Is Sterling Running out of Steam?

By Matthew Vassallo

Whilst the Pound remained relatively range bound against its two major counterparts – the Euro & US Dollar – for the majority of last week, investors will have likely been left uninspired by the late flurry of uninspiring UK economic data releases.

All eyes were fixed sharply on UK Inflation data & UK Retail Sales figures released Thursday & Friday respectively, with both key data releases acting as a stark reminder that the UK economy has a long way still to go on its current road to recovery.  Whilst inflation did fall from the previous months figure of 10.4% down to 10.1%, this modest improvement did not match the market’s expectation that we would finally see a move back below 10%. This despite the Bank of England’s continued commitment to raise the UK’s base interest rate, which currently sits at 4.25%.

The central bank & UK government have continued with their rhetoric that the current sky-high inflation numbers will have halved by the end of this year, a claim which is being tested by opposition parties and financial analysts alike as the months tick by. The current inflation data can perhaps be presented in a more optimistic light, based on the fact the current numbers were somewhat skewed by the 19.2% food inflation. Even this argument though will likely fall flat, as it just serves to reinforce the fact that the current cost of living crisis is still very much ongoing.

What could be of even more concerns to the BoE is how disappointing UK Retail Sales released on Friday proved to be. Sales in the UK fell to 0.9% month-on-month after they rose to 1.1% in February. Once again it was food sales that were a key drag, as the numbers fell by 0.7% in March, following a rise of 0.6% in February.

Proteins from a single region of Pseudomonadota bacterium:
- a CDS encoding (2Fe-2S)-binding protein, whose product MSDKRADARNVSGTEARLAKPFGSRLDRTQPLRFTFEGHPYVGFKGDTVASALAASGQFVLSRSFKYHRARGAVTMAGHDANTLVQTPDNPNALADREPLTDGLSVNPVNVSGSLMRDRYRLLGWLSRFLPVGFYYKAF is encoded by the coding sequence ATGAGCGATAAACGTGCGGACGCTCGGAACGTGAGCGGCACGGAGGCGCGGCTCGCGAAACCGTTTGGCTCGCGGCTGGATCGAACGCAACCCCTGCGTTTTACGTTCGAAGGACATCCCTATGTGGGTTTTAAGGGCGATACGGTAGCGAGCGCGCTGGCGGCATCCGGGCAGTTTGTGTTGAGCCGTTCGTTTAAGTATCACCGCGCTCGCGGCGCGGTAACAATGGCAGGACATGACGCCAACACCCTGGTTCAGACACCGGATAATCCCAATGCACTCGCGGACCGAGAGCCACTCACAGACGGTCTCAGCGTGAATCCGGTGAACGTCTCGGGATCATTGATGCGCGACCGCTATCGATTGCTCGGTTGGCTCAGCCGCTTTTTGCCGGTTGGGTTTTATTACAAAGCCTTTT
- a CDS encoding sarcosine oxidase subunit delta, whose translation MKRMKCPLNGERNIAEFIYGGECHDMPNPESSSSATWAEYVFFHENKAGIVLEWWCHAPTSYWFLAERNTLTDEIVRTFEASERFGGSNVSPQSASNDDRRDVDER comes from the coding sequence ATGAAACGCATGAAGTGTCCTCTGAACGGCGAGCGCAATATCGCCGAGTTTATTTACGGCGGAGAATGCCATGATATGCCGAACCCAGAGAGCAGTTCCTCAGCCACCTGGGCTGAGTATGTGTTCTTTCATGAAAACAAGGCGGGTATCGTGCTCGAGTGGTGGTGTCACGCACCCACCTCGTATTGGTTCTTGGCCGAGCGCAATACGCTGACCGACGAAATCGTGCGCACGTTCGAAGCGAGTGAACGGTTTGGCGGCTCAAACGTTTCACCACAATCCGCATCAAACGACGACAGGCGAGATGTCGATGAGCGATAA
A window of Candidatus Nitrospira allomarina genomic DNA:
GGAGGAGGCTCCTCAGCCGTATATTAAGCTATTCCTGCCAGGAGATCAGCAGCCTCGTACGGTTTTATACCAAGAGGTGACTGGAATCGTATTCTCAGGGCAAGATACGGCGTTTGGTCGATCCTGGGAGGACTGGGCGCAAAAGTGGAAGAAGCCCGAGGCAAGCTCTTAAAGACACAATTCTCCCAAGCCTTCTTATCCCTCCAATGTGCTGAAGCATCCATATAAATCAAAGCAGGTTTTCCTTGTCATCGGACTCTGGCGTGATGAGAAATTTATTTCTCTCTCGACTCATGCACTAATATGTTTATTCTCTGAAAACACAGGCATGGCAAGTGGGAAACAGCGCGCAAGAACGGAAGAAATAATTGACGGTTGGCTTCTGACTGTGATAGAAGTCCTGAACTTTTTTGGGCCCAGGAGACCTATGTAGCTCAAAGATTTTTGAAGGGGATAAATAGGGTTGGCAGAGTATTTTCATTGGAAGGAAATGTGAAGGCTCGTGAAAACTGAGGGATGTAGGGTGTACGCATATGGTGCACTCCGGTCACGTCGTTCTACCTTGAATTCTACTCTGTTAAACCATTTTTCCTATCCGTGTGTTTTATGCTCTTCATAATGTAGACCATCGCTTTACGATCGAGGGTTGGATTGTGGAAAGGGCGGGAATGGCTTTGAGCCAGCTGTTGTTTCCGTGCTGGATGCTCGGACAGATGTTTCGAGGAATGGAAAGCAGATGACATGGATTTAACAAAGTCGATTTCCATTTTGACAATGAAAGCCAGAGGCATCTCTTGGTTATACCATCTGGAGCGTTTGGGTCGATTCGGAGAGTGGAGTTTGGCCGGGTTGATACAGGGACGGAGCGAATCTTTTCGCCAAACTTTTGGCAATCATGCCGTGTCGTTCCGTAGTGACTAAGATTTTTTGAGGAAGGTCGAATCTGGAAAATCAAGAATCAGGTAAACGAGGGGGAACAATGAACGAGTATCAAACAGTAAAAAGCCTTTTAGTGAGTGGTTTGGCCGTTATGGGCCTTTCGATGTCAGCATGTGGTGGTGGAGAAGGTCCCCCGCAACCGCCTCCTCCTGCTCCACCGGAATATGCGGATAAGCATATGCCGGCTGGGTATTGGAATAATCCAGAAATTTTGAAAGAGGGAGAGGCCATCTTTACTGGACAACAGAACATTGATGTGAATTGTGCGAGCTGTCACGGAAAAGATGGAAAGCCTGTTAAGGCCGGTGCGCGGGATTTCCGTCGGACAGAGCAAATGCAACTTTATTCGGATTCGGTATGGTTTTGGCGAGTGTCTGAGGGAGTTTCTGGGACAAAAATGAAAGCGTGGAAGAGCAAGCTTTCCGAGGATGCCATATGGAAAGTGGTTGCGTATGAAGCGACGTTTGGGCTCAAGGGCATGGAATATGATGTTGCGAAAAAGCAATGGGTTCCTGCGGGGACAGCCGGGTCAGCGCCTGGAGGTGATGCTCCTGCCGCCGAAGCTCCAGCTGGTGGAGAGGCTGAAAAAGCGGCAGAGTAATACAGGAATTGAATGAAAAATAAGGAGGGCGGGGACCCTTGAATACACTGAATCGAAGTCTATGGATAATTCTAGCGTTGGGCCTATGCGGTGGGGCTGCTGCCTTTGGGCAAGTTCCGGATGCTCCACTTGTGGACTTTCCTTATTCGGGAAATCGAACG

Coupled together both the current inflation & retail sales figures show that consumer spending is down, and this is without even considering the fact we are yet to feel the full impact of the central banks aggressive rate hikes until later this year, which could lead to a spike in the UK unemployment figures over the coming months.

Following some key UK data releases last week, we have almost nothing of note coming out this week that could act as a catalyst for any prospective upturn for the Pound. As such, investors will likely look to US Consumer Confidence figures released tomorrow, along with their trade balance figures on Wednesday. Looking further ahead this week and Thursday brings the key release of US GDP data, alongside Eurozone Consumer & Industrial Confidence figures.

Friday brings the only UK economic data release of the week in the from Nationwide Housing Prices and key Eurozone GDP data. It is likely then that Thursday & Friday will be if any the key dates for those with any upcoming GBP/EUR & GBP/USD currency exchange requirements.